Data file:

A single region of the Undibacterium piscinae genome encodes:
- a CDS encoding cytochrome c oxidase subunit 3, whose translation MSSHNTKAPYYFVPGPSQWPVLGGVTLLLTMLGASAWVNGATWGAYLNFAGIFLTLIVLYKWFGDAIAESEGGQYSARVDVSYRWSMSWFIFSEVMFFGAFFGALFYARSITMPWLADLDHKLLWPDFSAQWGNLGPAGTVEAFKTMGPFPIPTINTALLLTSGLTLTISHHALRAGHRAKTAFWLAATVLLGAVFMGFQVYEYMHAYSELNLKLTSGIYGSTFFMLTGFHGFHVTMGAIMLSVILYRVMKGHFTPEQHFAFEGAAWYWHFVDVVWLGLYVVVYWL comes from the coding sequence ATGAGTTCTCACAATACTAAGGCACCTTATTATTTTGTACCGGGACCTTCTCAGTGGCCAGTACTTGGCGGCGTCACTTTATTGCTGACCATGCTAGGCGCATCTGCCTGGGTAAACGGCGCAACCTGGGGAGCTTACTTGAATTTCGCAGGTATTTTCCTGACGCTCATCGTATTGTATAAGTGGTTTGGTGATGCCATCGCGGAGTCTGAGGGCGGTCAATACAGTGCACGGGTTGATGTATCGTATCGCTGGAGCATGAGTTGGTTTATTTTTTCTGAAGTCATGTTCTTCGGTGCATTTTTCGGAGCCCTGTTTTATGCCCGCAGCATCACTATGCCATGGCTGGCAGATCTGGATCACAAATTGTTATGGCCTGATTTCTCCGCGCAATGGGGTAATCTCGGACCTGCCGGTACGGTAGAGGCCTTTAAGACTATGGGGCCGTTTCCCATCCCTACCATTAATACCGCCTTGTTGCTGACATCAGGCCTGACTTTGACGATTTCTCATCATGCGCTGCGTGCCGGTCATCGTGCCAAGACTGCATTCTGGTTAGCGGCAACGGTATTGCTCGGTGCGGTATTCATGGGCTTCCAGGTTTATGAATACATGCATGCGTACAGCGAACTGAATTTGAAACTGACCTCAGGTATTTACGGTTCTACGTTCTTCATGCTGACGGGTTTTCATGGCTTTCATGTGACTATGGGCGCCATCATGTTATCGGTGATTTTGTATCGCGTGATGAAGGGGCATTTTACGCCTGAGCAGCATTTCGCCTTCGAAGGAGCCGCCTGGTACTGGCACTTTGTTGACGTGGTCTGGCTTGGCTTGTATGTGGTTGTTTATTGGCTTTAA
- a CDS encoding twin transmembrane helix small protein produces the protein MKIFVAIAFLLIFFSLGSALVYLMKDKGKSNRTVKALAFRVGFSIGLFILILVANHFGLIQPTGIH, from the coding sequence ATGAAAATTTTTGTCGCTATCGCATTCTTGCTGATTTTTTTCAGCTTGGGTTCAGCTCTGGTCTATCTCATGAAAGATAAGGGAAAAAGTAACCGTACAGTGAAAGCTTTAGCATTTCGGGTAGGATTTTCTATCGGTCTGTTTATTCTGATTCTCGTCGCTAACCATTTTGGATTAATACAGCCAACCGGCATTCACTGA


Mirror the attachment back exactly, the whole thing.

A single region of the Undibacterium piscinae genome encodes:
- a CDS encoding cytochrome c oxidase subunit 3, whose translation MSSHNTKAPYYFVPGPSQWPVLGGVTLLLTMLGASAWVNGATWGAYLNFAGIFLTLIVLYKWFGDAIAESEGGQYSARVDVSYRWSMSWFIFSEVMFFGAFFGALFYARSITMPWLADLDHKLLWPDFSAQWGNLGPAGTVEAFKTMGPFPIPTINTALLLTSGLTLTISHHALRAGHRAKTAFWLAATVLLGAVFMGFQVYEYMHAYSELNLKLTSGIYGSTFFMLTGFHGFHVTMGAIMLSVILYRVMKGHFTPEQHFAFEGAAWYWHFVDVVWLGLYVVVYWL comes from the coding sequence ATGAGTTCTCACAATACTAAGGCACCTTATTATTTTGTACCGGGACCTTCTCAGTGGCCAGTACTTGGCGGCGTCACTTTATTGCTGACCATGCTAGGCGCATCTGCCTGGGTAAACGGCGCAACCTGGGGAGCTTACTTGAATTTCGCAGGTATTTTCCTGACGCTCATCGTATTGTATAAGTGGTTTGGTGATGCCATCGCGGAGTCTGAGGGCGGTCAATACAGTGCACGGGTTGATGTATCGTATCGCTGGAGCATGAGTTGGTTTATTTTTTCTGAAGTCATGTTCTTCGGTGCATTTTTCGGAGCCCTGTTTTATGCCCGCAGCATCACTATGCCATGGCTGGCAGATCTGGATCACAAATTGTTATGGCCTGATTTCTCCGCGCAATGGGGTAATCTCGGACCTGCCGGTACGGTAGAGGCCTTTAAGACTATGGGGCCGTTTCCCATCCCTACCATTAATACCGCCTTGTTGCTGACATCAGGCCTGACTTTGACGATTTCTCATCATGCGCTGCGTGCCGGTCATCGTGCCAAGACTGCATTCTGGTTAGCGGCAACGGTATTGCTCGGTGCGGTATTCATGGGCTTCCAGGTTTATGAATACATGCATGCGTACAGCGAACTGAATTTGAAACTGACCTCAGGTATTTACGGTTCTACGTTCTTCATGCTGACGGGTTTTCATGGCTTTCATGTGACTATGGGCGCCATCATGTTATCGGTGATTTTGTATCGCGTGATGAAGGGGCATTTTACGCCTGAGCAGCATTTCGCCTTCGAAGGAGCCGCCTGGTACTGGCACTTTGTTGACGTGGTCTGGCTTGGCTTGTATGTGGTTGTTTATTGGCTTTAA
- a CDS encoding twin transmembrane helix small protein produces the protein MKIFVAIAFLLIFFSLGSALVYLMKDKGKSNRTVKALAFRVGFSIGLFILILVANHFGLIQPTGIH, from the coding sequence ATGAAAATTTTTGTCGCTATCGCATTCTTGCTGATTTTTTTCAGCTTGGGTTCAGCTCTGGTCTATCTCATGAAAGATAAGGGAAAAAGTAACCGTACAGTGAAAGCTTTAGCATTTCGGGTAGGATTTTCTATCGGTCTGTTTATTCTGATTCTCGTCGCTAACCATTTTGGATTAATACAGCCAACCGGCATTCACTGA